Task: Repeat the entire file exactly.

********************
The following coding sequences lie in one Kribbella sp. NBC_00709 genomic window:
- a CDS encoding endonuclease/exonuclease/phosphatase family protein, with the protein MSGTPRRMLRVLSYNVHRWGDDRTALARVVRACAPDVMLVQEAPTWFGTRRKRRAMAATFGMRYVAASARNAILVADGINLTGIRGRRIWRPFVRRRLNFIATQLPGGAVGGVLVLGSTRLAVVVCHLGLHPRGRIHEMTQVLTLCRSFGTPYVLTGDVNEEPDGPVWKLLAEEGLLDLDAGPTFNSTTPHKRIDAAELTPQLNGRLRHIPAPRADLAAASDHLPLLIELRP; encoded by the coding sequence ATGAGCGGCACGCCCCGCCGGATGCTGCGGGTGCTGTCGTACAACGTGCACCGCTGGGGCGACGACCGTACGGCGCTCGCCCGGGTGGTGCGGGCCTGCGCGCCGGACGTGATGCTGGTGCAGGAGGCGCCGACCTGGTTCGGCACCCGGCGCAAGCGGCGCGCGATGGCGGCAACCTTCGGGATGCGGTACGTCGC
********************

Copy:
The following coding sequences lie in one Kribbella sp. NBC_00709 genomic window:
- a CDS encoding endonuclease/exonuclease/phosphatase family protein, with the protein MSGTPRRMLRVLSYNVHRWGDDRTALARVVRACAPDVMLVQEAPTWFGTRRKRRAMAATFGMRYVAASARNAILVADGINLTGIRGRRIWRPFVRRRLNFIATQLPGGAVGGVLVLGSTRLAVVVCHLGLHPRGRIHEMTQVLTLCRSFGTPYVLTGDVNEEPDGPVWKLLAEEGLLDLDAGPTFNSTTPHKRIDAAELTPQLNGRLRHIPAPRADLAAASDHLPLLIELRP; encoded by the coding sequence ATGAGCGGCACGCCCCGCCGGATGCTGCGGGTGCTGTCGTACAACGTGCACCGCTGGGGCGACGACCGTACGGCGCTCGCCCGGGTGGTGCGGGCCTGCGCGCCGGACGTGATGCTGGTGCAGGAGGCGCCGACCTGGTTCGGCACCCGGCGCAAGCGGCGCGCGATGGCGGCAACCTTCGGGATGCGGTACGTCGC